In my last big order from a ubiquitous Chinese e-commerce site, I ordered FIVE Gotek drives, earmarked for a variety of systems, including my Amiga 1200 (when it gets built), my Amiga 600 and the Atari STᴱ.
I had a cunning plan, and one of the reasons I’ve been so quiet recently was that I’ve been working on the plan.
You see, one of the things I don’t like with the Gotek is, by default, it has only got a 3×7 segment display, and a pair of buttons to run things. I wanted upgrades in the form of a nice big OLED display and a rotary dial. But where to put them? When I’d been working on the Archimedes, I’d had the clever idea to mount the screen on a cable, and that seemed to work well. I wanted to take that to the next level, so I’d been thinking about the design for a while.
The long linear connector of the design for the Archimedes took up space and was not very elegant. A better design was needed. I knew I only needed 7 wires.
“Seven you say? Surely the rotary encoder needs 5 and the OLED needs 4. Isn’t that nine?”
Aha! you’ve been fooled! The GND and +3.3V pins are shared between the Rotary encoder and the OLED, and the Rotary encoder actually only needs 4 pins not 5.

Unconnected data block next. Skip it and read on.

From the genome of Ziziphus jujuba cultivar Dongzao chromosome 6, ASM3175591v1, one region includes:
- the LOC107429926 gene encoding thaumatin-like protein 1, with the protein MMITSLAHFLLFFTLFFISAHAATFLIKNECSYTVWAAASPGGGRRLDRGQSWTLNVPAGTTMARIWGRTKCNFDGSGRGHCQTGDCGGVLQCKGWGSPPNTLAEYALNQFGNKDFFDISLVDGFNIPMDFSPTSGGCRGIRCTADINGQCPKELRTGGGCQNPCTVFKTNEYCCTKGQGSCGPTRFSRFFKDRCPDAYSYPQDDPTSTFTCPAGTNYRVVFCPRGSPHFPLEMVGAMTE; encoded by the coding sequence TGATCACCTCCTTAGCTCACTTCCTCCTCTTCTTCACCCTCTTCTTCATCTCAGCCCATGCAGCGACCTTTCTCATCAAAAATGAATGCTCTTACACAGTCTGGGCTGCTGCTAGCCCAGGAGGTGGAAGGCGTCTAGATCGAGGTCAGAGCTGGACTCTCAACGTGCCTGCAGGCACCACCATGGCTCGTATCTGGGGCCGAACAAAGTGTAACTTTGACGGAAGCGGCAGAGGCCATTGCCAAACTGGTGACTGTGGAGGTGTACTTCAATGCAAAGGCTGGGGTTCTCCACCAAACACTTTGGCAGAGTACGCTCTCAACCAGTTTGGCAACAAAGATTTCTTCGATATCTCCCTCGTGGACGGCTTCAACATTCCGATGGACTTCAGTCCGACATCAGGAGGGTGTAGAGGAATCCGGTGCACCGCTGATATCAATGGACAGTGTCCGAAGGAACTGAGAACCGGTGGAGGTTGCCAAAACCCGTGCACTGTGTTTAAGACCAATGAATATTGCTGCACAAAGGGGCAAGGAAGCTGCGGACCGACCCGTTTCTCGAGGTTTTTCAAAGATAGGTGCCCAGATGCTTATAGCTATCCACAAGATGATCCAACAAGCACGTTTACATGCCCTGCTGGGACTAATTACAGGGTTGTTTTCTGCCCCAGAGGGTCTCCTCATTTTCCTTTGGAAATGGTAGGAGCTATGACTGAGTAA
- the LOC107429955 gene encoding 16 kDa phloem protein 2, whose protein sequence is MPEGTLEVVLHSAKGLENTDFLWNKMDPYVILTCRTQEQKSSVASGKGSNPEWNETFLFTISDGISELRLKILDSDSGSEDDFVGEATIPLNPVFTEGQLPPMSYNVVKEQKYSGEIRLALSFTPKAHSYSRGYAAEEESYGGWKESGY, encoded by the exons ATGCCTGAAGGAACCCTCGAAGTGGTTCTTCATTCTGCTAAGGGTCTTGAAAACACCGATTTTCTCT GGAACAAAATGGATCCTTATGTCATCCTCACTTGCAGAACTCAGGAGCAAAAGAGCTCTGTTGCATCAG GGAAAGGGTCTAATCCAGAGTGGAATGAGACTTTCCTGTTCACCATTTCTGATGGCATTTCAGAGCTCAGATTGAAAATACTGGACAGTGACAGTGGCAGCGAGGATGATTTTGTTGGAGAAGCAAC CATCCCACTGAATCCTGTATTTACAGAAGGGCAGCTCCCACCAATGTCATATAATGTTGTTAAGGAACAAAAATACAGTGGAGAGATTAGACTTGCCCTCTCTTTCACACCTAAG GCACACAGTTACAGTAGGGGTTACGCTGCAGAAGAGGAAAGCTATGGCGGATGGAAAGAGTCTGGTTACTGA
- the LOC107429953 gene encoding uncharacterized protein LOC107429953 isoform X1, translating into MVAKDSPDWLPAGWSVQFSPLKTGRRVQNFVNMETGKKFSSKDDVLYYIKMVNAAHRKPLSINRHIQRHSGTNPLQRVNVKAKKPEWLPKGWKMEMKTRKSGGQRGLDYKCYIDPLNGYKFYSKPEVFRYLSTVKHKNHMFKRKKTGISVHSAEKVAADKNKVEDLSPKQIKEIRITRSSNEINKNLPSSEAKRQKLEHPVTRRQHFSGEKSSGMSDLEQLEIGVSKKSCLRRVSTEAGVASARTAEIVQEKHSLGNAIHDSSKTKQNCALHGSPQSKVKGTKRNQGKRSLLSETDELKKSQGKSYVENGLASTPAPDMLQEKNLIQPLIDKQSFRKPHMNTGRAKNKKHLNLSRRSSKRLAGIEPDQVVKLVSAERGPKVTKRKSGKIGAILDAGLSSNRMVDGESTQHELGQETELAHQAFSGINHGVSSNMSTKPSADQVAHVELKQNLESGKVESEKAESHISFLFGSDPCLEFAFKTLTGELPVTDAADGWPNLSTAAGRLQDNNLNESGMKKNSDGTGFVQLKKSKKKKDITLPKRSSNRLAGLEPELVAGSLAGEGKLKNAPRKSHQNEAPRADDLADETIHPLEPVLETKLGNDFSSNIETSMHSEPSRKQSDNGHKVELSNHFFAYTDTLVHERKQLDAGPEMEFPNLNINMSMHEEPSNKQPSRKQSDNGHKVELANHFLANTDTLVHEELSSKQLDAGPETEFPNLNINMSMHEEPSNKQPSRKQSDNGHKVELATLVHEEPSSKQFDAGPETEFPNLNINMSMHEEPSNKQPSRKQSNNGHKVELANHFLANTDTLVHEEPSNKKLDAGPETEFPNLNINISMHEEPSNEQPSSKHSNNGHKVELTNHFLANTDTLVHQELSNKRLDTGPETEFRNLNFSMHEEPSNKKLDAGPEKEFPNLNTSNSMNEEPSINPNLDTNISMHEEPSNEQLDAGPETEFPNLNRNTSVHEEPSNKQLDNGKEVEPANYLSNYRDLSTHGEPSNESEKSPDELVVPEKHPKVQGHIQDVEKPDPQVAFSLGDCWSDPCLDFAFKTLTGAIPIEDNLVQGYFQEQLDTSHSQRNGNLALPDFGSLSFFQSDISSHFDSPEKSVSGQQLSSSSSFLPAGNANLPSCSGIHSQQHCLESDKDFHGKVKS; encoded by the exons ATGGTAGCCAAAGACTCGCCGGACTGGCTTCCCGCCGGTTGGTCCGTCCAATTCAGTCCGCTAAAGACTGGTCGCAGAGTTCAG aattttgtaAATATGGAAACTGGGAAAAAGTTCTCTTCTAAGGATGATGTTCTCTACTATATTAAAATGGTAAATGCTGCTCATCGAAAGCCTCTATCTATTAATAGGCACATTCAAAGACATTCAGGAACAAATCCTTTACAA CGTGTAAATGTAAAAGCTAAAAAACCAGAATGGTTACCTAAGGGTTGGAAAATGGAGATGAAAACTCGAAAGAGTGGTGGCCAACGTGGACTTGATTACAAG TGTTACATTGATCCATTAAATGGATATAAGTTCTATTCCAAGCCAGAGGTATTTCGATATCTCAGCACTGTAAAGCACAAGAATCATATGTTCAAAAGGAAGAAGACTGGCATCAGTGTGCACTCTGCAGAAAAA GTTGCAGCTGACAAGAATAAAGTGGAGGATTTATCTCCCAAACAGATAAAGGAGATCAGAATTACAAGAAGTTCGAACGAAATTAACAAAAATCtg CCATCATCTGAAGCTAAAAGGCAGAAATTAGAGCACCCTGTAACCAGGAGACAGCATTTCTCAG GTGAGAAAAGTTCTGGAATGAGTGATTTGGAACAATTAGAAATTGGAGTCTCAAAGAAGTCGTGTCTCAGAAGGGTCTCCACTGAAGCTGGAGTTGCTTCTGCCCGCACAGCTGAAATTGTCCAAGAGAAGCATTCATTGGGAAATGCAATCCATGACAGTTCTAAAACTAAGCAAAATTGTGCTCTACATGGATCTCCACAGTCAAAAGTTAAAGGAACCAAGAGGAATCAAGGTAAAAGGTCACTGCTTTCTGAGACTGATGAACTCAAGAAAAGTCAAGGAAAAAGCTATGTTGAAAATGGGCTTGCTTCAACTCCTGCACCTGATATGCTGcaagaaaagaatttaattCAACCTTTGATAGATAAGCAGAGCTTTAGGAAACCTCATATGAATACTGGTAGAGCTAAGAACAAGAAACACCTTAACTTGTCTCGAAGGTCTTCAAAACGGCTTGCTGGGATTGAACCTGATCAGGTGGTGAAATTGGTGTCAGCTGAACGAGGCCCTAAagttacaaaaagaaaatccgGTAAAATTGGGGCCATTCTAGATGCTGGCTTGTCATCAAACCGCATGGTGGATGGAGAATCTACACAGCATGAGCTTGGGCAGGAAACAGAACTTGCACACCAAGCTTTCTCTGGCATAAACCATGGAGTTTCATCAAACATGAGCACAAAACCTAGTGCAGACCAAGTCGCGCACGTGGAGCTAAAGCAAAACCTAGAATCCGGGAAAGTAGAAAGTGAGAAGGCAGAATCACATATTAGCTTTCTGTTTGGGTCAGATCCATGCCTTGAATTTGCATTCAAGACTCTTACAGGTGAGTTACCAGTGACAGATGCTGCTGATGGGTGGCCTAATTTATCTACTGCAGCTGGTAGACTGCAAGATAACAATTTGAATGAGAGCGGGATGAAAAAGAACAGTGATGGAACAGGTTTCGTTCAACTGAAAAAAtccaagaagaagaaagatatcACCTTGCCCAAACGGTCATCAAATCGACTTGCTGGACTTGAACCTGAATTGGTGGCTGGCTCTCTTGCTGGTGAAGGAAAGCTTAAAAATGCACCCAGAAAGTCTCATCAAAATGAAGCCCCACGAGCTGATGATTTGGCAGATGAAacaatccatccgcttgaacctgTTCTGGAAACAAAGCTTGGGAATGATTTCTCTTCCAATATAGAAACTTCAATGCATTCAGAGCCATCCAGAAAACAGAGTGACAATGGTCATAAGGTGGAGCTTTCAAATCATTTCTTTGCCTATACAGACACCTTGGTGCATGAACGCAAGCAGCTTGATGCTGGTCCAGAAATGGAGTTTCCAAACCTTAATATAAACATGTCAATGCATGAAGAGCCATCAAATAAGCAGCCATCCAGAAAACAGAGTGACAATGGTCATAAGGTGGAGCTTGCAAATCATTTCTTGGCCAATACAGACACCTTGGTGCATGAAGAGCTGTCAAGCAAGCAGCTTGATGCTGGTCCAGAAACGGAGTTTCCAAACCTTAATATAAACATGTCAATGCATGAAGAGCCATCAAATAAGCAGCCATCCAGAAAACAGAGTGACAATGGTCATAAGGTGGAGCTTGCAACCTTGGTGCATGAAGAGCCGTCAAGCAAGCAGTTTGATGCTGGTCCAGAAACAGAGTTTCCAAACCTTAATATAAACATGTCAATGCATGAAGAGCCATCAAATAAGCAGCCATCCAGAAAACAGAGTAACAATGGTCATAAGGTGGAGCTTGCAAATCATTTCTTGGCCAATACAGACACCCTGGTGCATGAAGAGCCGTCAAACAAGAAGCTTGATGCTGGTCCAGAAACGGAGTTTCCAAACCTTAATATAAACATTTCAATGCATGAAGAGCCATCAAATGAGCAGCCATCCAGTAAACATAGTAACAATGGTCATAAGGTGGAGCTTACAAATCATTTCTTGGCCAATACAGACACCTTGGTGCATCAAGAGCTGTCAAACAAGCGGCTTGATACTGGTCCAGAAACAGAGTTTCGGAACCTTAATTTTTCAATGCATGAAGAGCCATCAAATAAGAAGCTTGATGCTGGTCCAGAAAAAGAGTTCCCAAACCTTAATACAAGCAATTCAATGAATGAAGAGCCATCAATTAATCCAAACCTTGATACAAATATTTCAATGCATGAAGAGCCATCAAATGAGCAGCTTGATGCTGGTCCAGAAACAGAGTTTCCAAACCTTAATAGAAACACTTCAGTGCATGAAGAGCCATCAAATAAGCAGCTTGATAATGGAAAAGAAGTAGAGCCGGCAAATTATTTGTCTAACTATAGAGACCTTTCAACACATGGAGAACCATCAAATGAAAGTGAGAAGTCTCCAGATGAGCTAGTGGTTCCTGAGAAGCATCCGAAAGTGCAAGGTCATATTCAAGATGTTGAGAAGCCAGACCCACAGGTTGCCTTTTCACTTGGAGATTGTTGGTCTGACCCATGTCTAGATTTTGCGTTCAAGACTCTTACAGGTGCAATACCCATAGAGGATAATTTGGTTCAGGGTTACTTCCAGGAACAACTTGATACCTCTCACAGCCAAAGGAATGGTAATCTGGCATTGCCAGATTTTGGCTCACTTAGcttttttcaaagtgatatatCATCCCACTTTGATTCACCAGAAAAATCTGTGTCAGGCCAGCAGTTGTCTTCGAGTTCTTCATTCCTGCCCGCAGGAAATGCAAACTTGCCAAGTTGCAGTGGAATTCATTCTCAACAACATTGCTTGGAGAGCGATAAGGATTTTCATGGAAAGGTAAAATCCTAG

I decided on using a DuPont connector for the computers and Pin Header for the OLED Display. I settled on a pin being removed to make sure the connector couldn’t be plugged in backwards and from there a 2×4 row of pins was the logical size.
I sat down with the Wiki and carefully plotted out my pins. Then I looked at them again and rearranged the pins completely to be more logical 😀
Grabbing out the crimper I made up the socket in about 40 minutes. Note to self, next time use multicoloured “rainbow” wires. They’re a lot easier to keep track of what pin goes where.
At this point I made the other half. This consisted, on the connector side, of some experimenter’s board, some pin header and a zip tie for strain relief. I soldered on some nice flexible 8 core cable and soldered on the OLED and rotary encoder to the other end.
At this point I tested everything and it worked as planned.
I’d already flashed the Goteks with FlashFloppy, but I needed to get some more pin header, with 2 rows and a right angle, as if the pins stick straight up, you can’t close the case. A quick trip to Altronics fixed that. Now the connectors could lie flat inside the case.
Next I 3D printed two different styles of bracket (one for the Amiga 600 and one for the STᴱ to hold the DuPont connectors in place. A dab of super glue and the whole things were done on the computer side.
Next up I printed up a nice case for the OLED and the Rotary dial. It’s almost good enough for release. I need to tweak some dimensions but it still looks good.
Finally, having accidentally shorted two wires and severed a third, I resoldered the connector, covered it in hot glue, then a piece of cloth that I’d impregnated with hot glue, then finally gently heated the whole thing so everything hot glue bonded together. THis gives me an incredibly strong connector I can easily remove.
I’m very happy with this!
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